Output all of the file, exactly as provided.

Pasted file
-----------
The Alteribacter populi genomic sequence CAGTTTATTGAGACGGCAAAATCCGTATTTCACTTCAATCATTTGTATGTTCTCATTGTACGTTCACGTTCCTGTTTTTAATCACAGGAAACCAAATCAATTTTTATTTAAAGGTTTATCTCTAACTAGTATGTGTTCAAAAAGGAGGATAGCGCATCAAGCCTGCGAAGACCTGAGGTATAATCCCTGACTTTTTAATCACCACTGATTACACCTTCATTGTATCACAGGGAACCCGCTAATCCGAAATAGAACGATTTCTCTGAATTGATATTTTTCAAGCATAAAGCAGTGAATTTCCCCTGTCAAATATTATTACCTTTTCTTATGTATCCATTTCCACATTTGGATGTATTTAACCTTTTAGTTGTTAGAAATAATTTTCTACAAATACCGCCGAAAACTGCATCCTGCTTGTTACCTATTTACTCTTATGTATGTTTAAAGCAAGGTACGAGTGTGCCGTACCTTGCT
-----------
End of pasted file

The Alteribacter populi genomic sequence CAGTTTATTGAGACGGCAAAATCCGTATTTCACTTCAATCATTTGTATGTTCTCATTGTACGTTCACGTTCCTGTTTTTAATCACAGGAAACCAAATCAATTTTTATTTAAAGGTTTATCTCTAACTAGTATGTGTTCAAAAAGGAGGATAGCGCATCAAGCCTGCGAAGACCTGAGGTATAATCCCTGACTTTTTAATCACCACTGATTACACCTTCATTGTATCACAGGGAACCCGCTAATCCGAAATAGAACGATTTCTCTGAATTGATATTTTTCAAGCATAAAGCAGTGAATTTCCCCTGTCAAATATTATTACCTTTTCTTATGTATCCATTTCCACATTTGGATGTATTTAACCTTTTAGTTGTTAGAAATAATTTTCTACAAATACCGCCGAAAACTGCATCCTGCTTGTTACCTATTTACTCTTATGTATGTTTAAAGCAAGGTACGAGTGTGCCGTACCTTGCT